When you are employing workers, it is important to ensure that you understand the applicable Awards and be sure that any employment arrangements you do have in place meet the requirements. While the National Employment Standards cover all employees, only some roles are covered by an Award. There are over 120 Awards which cover many different industries.

In a recent finding, the Fair Work Ombudsman found that employers were not meeting their obligations in line with the Restaurant Industry Award and as such, underpaying their workers. The restaurant was required to back-pay the entitlements that they had not met.

As an employer, it is important to be aware of the Awards that apply to your industry and positions that you employ people in. Awards range across many industries and types of roles. If you are unsure as to which applies to your industry, the Fair Work website provides a searchable directory of Awards.

Offset Clauses in Employment Agreements

You should also ensure that your employment agreement addresses any applicable Awards and that your rates of pay, hours of work and other requirements satisfy the Award. If you are paying above an Award rate, you may, in some situations, offset this against other entitlements.

Importantly, you should consider the recent decision of the Fair Work Commission Full Bench [2015] FWCFB 6656 when drafting these offset clauses. Your Agreement should clearly state that you will offset other entitlements against the overpayment of the Award rather than assume it is otherwise covered elsewhere.

If you previously relied upon this clause in your employment agreements, you should have an employment lawyer review the clause so that you can be sure it correctly addresses Awards and Award offsetting.

When seeing whether an Award applies to the role, you should review the Award to see whether it covers your industry under the “coverage clause” and then find the appropriate “job classification” for the job the employee is doing.

The Restaurant Industry Award

If Sally is a waiter in a restaurant, she will be covered under the Restaurant Industry Award and could be classified as a B.2.4 Food and Beverage Attendant Grade 3 due to her experience level and the work that she is required to undertake.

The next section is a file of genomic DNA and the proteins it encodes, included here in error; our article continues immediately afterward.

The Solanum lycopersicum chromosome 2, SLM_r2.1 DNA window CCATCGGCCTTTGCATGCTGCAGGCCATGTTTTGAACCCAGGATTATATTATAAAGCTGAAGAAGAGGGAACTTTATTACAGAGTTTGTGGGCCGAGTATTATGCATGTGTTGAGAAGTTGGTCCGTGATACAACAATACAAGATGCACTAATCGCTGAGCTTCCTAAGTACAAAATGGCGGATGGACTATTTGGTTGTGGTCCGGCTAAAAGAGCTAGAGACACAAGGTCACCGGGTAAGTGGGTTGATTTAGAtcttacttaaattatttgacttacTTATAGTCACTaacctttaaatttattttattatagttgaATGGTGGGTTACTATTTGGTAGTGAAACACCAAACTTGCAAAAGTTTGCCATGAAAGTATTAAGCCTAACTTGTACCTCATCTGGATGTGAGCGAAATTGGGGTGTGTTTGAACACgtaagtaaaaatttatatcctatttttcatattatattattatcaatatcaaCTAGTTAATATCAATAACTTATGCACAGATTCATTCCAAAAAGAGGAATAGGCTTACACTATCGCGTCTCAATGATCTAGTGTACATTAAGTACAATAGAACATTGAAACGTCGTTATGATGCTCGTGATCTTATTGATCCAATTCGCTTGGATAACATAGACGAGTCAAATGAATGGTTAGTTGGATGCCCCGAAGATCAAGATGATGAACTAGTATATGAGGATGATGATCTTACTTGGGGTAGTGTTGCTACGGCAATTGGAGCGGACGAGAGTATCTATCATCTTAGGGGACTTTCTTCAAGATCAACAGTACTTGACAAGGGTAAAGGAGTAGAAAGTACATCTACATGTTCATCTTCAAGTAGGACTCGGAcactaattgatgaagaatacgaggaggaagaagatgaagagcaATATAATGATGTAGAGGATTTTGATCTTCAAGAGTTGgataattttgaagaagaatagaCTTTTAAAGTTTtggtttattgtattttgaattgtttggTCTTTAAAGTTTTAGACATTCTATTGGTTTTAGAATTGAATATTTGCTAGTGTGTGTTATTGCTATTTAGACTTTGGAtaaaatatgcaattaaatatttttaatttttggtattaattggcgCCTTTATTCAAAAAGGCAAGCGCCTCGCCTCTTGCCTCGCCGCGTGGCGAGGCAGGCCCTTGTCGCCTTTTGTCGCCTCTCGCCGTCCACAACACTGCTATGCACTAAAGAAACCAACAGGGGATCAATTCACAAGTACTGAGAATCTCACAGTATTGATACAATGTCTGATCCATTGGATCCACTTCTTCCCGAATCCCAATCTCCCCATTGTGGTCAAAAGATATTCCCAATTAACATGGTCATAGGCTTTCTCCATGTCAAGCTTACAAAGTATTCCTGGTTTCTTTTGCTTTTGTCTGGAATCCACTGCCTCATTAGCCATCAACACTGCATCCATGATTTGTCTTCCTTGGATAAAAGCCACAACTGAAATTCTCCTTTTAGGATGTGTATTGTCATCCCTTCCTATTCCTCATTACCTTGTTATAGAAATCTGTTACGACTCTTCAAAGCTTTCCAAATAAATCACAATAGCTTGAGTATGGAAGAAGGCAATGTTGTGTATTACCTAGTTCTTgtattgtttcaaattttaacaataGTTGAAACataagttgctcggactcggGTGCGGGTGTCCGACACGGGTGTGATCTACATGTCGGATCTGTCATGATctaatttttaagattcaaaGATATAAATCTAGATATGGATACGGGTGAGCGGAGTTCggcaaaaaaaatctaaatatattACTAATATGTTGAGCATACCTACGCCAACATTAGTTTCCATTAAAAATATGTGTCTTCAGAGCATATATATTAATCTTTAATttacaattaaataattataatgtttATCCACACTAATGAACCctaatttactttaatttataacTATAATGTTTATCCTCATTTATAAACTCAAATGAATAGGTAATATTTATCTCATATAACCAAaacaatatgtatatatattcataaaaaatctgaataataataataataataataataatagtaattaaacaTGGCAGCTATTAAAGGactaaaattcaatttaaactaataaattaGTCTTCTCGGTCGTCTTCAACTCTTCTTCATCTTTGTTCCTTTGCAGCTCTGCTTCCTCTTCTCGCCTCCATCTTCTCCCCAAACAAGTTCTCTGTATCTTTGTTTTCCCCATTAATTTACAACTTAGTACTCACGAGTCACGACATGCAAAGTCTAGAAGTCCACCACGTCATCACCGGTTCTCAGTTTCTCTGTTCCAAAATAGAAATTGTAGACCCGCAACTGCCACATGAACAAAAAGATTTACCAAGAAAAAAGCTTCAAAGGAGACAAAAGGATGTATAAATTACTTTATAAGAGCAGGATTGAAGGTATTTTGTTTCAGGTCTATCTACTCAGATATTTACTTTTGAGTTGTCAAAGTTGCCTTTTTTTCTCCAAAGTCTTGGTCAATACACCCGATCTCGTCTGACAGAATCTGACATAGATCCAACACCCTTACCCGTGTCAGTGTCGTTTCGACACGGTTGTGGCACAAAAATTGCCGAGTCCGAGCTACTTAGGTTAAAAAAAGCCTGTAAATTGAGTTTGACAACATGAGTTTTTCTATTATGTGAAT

The Restaurant Industry Award addresses issues such as:

  • Consultation and Dispute Resolution;
  • Types of Employment and Termination of Employment;
  • Minimum Wages and Related Matters;
  • Hours of Work and Related Matters; and
  • Leave and Public Holidays.

The Award also address:

  • Industry Specific provisions (such as what happens when a staff member breaks or damages property at work);
  • Transitional provisions;
  • Classifications and wage support systems;
  • National training wage;
  • Allocation of traineeships to wage levels;
  • Apprentices; and
  • Part-day public holidays.

The requirements of your Award affect the day to day running of a business. For example, if Sally were to drop a glass when taking them back to the kitchen, under the Restaurant Industry Award, the restaurant would not be able to deduct Sally’s pay the $4 the glass cost unless the glass was broken “in the case of wilful misconduct.”

Again, if Sally was having a fight with the manager and threw the glass on the floor in a rage, then the employer may be able to deduct the employee’s wages for the cost of the glass in those circumstances.

Key Takeaways

Whatever your industry, it is important to be sure that you are complying with any applicable Awards. As an employee, you should also be across any Awards so that you can be comfortable that you are receiving the appropriate wage and entitlement for your Award type and classification.

Confirming your obligations before hiring employees reduces the risk of non-compliance and having to pay back to your employees if the business is held to be non-compliant. If you have any questions about Awards or employment agreements in general, get in touch with our employment lawyers or call 1300 544 755.

Edith Moss

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